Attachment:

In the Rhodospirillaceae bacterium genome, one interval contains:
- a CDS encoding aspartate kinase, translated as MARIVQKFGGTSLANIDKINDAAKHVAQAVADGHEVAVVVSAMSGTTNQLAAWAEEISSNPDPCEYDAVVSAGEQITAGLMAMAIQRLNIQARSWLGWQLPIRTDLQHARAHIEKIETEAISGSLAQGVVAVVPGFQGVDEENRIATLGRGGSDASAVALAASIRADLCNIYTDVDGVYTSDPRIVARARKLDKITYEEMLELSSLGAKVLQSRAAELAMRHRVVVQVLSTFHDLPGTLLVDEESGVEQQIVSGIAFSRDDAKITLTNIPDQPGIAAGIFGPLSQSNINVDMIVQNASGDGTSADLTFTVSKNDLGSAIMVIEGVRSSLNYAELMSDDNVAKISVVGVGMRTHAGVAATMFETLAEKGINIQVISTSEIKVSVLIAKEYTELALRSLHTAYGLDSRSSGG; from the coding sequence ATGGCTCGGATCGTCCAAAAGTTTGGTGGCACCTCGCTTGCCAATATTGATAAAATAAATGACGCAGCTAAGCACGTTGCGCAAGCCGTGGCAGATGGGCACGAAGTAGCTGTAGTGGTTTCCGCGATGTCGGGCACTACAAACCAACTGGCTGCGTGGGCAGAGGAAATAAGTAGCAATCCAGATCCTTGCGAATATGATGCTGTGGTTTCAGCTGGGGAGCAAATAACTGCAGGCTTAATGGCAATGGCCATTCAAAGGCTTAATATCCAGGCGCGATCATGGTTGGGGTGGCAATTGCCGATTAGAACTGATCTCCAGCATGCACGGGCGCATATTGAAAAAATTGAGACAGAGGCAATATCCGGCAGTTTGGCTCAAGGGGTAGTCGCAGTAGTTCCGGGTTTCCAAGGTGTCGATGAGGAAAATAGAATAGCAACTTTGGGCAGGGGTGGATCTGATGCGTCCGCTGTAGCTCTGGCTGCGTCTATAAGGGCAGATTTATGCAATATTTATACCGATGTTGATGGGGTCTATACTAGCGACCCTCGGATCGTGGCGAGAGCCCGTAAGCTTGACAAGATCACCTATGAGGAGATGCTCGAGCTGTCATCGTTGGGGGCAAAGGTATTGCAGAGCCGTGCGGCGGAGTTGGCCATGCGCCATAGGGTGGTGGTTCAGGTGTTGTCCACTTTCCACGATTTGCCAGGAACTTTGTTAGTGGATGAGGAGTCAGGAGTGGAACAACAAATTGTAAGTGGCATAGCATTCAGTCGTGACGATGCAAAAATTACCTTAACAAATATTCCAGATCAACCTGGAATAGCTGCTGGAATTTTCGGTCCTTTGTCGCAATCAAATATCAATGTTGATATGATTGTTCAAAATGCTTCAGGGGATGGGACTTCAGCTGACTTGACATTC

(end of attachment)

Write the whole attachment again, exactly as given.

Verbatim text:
In the Rhodospirillaceae bacterium genome, one interval contains:
- a CDS encoding aspartate kinase, translated as MARIVQKFGGTSLANIDKINDAAKHVAQAVADGHEVAVVVSAMSGTTNQLAAWAEEISSNPDPCEYDAVVSAGEQITAGLMAMAIQRLNIQARSWLGWQLPIRTDLQHARAHIEKIETEAISGSLAQGVVAVVPGFQGVDEENRIATLGRGGSDASAVALAASIRADLCNIYTDVDGVYTSDPRIVARARKLDKITYEEMLELSSLGAKVLQSRAAELAMRHRVVVQVLSTFHDLPGTLLVDEESGVEQQIVSGIAFSRDDAKITLTNIPDQPGIAAGIFGPLSQSNINVDMIVQNASGDGTSADLTFTVSKNDLGSAIMVIEGVRSSLNYAELMSDDNVAKISVVGVGMRTHAGVAATMFETLAEKGINIQVISTSEIKVSVLIAKEYTELALRSLHTAYGLDSRSSGG; from the coding sequence ATGGCTCGGATCGTCCAAAAGTTTGGTGGCACCTCGCTTGCCAATATTGATAAAATAAATGACGCAGCTAAGCACGTTGCGCAAGCCGTGGCAGATGGGCACGAAGTAGCTGTAGTGGTTTCCGCGATGTCGGGCACTACAAACCAACTGGCTGCGTGGGCAGAGGAAATAAGTAGCAATCCAGATCCTTGCGAATATGATGCTGTGGTTTCAGCTGGGGAGCAAATAACTGCAGGCTTAATGGCAATGGCCATTCAAAGGCTTAATATCCAGGCGCGATCATGGTTGGGGTGGCAATTGCCGATTAGAACTGATCTCCAGCATGCACGGGCGCATATTGAAAAAATTGAGACAGAGGCAATATCCGGCAGTTTGGCTCAAGGGGTAGTCGCAGTAGTTCCGGGTTTCCAAGGTGTCGATGAGGAAAATAGAATAGCAACTTTGGGCAGGGGTGGATCTGATGCGTCCGCTGTAGCTCTGGCTGCGTCTATAAGGGCAGATTTATGCAATATTTATACCGATGTTGATGGGGTCTATACTAGCGACCCTCGGATCGTGGCGAGAGCCCGTAAGCTTGACAAGATCACCTATGAGGAGATGCTCGAGCTGTCATCGTTGGGGGCAAAGGTATTGCAGAGCCGTGCGGCGGAGTTGGCCATGCGCCATAGGGTGGTGGTTCAGGTGTTGTCCACTTTCCACGATTTGCCAGGAACTTTGTTAGTGGATGAGGAGTCAGGAGTGGAACAACAAATTGTAAGTGGCATAGCATTCAGTCGTGACGATGCAAAAATTACCTTAACAAATATTCCAGATCAACCTGGAATAGCTGCTGGAATTTTCGGTCCTTTGTCGCAATCAAATATCAATGTTGATATGATTGTTCAAAATGCTTCAGGGGATGGGACTTCAGCTGACTTGACATTC